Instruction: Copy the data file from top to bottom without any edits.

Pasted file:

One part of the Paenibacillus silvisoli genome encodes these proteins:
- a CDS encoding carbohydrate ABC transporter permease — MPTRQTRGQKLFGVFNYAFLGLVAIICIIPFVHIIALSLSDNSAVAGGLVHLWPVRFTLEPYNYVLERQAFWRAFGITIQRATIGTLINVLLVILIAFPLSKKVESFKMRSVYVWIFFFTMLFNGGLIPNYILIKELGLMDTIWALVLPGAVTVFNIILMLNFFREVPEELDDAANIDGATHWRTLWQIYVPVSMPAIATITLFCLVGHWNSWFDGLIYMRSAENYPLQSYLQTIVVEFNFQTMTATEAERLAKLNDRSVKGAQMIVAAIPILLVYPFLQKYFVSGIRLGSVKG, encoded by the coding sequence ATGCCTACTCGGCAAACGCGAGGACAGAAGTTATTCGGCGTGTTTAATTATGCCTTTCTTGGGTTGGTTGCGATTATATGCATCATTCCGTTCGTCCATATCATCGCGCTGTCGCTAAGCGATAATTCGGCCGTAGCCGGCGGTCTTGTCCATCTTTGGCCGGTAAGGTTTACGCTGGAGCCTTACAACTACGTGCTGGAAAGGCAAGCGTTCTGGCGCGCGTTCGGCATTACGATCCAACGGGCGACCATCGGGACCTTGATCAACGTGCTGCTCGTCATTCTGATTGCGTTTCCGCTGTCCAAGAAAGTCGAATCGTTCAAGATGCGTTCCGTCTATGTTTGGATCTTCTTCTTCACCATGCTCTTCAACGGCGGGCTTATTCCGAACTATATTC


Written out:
One part of the Paenibacillus silvisoli genome encodes these proteins:
- a CDS encoding carbohydrate ABC transporter permease — MPTRQTRGQKLFGVFNYAFLGLVAIICIIPFVHIIALSLSDNSAVAGGLVHLWPVRFTLEPYNYVLERQAFWRAFGITIQRATIGTLINVLLVILIAFPLSKKVESFKMRSVYVWIFFFTMLFNGGLIPNYILIKELGLMDTIWALVLPGAVTVFNIILMLNFFREVPEELDDAANIDGATHWRTLWQIYVPVSMPAIATITLFCLVGHWNSWFDGLIYMRSAENYPLQSYLQTIVVEFNFQTMTATEAERLAKLNDRSVKGAQMIVAAIPILLVYPFLQKYFVSGIRLGSVKG, encoded by the coding sequence ATGCCTACTCGGCAAACGCGAGGACAGAAGTTATTCGGCGTGTTTAATTATGCCTTTCTTGGGTTGGTTGCGATTATATGCATCATTCCGTTCGTCCATATCATCGCGCTGTCGCTAAGCGATAATTCGGCCGTAGCCGGCGGTCTTGTCCATCTTTGGCCGGTAAGGTTTACGCTGGAGCCTTACAACTACGTGCTGGAAAGGCAAGCGTTCTGGCGCGCGTTCGGCATTACGATCCAACGGGCGACCATCGGGACCTTGATCAACGTGCTGCTCGTCATTCTGATTGCGTTTCCGCTGTCCAAGAAAGTCGAATCGTTCAAGATGCGTTCCGTCTATGTTTGGATCTTCTTCTTCACCATGCTCTTCAACGGCGGGCTTATTCCGAACTATATTC